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Cardiovascular research

Arrhythmogenic right ventricular cardiomyopathy mutations alter shear response without changes in cell-cell adhesion.


PMID 25253076

Abstract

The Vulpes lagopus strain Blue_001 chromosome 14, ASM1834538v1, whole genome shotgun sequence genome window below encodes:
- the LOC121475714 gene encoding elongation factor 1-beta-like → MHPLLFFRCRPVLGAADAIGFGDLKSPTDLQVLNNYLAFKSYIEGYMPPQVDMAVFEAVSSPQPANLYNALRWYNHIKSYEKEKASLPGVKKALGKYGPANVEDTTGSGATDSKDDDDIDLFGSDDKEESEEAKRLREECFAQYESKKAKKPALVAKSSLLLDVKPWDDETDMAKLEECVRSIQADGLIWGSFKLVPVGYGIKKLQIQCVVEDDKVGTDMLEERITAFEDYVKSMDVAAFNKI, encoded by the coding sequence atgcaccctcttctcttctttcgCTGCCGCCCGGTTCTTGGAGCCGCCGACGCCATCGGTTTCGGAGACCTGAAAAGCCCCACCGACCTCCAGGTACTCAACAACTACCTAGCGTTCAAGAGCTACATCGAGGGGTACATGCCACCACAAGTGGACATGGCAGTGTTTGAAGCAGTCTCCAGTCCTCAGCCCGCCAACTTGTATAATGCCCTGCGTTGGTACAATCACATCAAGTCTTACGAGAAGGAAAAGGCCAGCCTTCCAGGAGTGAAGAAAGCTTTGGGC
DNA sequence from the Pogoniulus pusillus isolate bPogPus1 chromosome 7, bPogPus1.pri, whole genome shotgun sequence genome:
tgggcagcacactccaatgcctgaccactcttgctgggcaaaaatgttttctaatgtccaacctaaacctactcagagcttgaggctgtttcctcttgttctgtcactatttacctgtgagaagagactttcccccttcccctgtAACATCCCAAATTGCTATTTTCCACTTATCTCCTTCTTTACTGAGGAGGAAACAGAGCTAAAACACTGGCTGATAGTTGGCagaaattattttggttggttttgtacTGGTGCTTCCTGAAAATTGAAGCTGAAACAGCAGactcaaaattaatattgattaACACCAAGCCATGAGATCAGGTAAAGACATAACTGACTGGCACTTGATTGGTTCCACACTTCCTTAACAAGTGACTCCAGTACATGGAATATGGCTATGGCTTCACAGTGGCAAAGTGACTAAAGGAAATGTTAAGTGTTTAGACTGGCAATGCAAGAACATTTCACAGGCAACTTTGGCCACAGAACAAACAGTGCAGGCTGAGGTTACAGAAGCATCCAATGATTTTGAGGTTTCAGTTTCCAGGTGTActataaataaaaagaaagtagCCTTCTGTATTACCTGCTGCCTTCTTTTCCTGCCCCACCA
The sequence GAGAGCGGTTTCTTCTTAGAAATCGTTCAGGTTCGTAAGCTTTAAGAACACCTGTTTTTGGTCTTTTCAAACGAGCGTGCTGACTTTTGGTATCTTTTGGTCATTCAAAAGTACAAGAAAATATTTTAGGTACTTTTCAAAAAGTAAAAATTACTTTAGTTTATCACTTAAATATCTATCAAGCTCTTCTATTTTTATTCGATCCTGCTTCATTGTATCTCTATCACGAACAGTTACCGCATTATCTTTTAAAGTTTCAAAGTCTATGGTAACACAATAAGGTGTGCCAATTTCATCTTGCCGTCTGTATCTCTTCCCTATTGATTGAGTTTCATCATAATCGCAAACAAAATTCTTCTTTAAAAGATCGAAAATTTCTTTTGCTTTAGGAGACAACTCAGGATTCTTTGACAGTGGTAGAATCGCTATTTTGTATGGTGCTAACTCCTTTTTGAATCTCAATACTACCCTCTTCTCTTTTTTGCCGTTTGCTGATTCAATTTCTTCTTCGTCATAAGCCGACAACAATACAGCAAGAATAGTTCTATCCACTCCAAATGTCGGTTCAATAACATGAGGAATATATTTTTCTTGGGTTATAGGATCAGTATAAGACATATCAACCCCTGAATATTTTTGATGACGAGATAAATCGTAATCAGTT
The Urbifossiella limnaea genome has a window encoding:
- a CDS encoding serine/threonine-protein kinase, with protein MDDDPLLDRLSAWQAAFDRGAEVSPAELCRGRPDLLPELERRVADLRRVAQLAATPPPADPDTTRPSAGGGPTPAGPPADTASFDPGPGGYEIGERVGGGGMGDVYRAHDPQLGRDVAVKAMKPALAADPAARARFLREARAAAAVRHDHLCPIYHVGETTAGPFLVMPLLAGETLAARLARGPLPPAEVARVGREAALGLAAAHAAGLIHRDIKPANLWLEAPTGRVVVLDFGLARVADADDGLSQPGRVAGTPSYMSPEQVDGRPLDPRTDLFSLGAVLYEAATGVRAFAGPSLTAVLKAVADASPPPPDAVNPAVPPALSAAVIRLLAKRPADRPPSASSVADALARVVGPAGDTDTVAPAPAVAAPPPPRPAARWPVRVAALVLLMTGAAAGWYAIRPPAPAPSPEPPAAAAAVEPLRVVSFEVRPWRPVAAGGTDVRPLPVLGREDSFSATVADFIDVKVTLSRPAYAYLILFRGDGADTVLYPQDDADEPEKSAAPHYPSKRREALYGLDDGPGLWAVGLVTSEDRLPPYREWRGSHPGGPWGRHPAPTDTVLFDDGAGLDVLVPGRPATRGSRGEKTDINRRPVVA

The majority of patients diagnosed with arrhythmogenic right ventricular cardiomyopathy (ARVC) have mutations in genes encoding desmosomal proteins, raising the possibility that abnormal intercellular adhesion plays an important role in disease pathogenesis. We characterize cell mechanical properties and molecular responses to oscillatory shear stress in cardiac myocytes expressing mutant forms of the desmosomal proteins, plakoglobin and plakophilin, which are linked to ARVC in patients. Cells expressing mutant plakoglobin or plakophilin showed no differences in cell-cell adhesion relative to controls, while knocking down these proteins weakened cell-cell adhesion. However, cells expressing mutant plakoglobin failed to increase the amount of immunoreactive signal for plakoglobin or N-cadherin at cell-cell junctions in response to shear stress, as seen in control cells. Cells expressing mutant plakophilin exhibited a similar attenuation in the shear-induced increase in junctional plakoglobin immunoreactive signal in response to shear stress, suggesting that the phenotype is independent of the type of mutant protein being expressed. Cells expressing mutant plakoglobin also showed greater myocyte apoptosis compared with controls. Apoptosis rates increased greatly in response to shear stress in cells expressing mutant plakoglobin, but not in controls. Abnormal responses to shear stress in cells expressing either mutant plakoglobin or plakophilin could be reversed by SB216763, a GSK3β inhibitor. Desmosomal mutations linked to ARVC do not significantly affect cell mechanical properties, but cause myocytes to respond abnormally to mechanical stress through a mechanism involving GSK3β. These results may help explain why patients with ARVC experience disease exacerbations following strenuous exercise.